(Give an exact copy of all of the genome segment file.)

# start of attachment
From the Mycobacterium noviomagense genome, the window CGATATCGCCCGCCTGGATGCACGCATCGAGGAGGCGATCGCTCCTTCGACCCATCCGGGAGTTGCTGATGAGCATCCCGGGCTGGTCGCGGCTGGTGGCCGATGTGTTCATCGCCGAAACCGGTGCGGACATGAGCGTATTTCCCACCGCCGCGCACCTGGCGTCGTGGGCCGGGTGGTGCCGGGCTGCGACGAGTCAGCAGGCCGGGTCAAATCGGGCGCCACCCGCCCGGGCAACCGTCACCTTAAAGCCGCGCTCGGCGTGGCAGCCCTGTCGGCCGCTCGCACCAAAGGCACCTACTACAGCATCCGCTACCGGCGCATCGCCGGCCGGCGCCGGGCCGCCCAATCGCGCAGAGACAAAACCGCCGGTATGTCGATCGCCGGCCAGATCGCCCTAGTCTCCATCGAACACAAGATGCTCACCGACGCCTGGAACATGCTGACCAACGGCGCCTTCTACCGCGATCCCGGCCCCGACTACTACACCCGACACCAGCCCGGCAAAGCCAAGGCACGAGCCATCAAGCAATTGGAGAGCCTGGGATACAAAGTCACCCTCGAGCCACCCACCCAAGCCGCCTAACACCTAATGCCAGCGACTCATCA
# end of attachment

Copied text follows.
From the Mycobacterium noviomagense genome, the window CGATATCGCCCGCCTGGATGCACGCATCGAGGAGGCGATCGCTCCTTCGACCCATCCGGGAGTTGCTGATGAGCATCCCGGGCTGGTCGCGGCTGGTGGCCGATGTGTTCATCGCCGAAACCGGTGCGGACATGAGCGTATTTCCCACCGCCGCGCACCTGGCGTCGTGGGCCGGGTGGTGCCGGGCTGCGACGAGTCAGCAGGCCGGGTCAAATCGGGCGCCACCCGCCCGGGCAACCGTCACCTTAAAGCCGCGCTCGGCGTGGCAGCCCTGTCGGCCGCTCGCACCAAAGGCACCTACTACAGCATCCGCTACCGGCGCATCGCCGGCCGGCGCCGGGCCGCCCAATCGCGCAGAGACAAAACCGCCGGTATGTCGATCGCCGGCCAGATCGCCCTAGTCTCCATCGAACACAAGATGCTCACCGACGCCTGGAACATGCTGACCAACGGCGCCTTCTACCGCGATCCCGGCCCCGACTACTACACCCGACACCAGCCCGGCAAAGCCAAGGCACGAGCCATCAAGCAATTGGAGAGCCTGGGATACAAAGTCACCCTCGAGCCACCCACCCAAGCCGCCTAACACCTAATGCCAGCGACTCATCA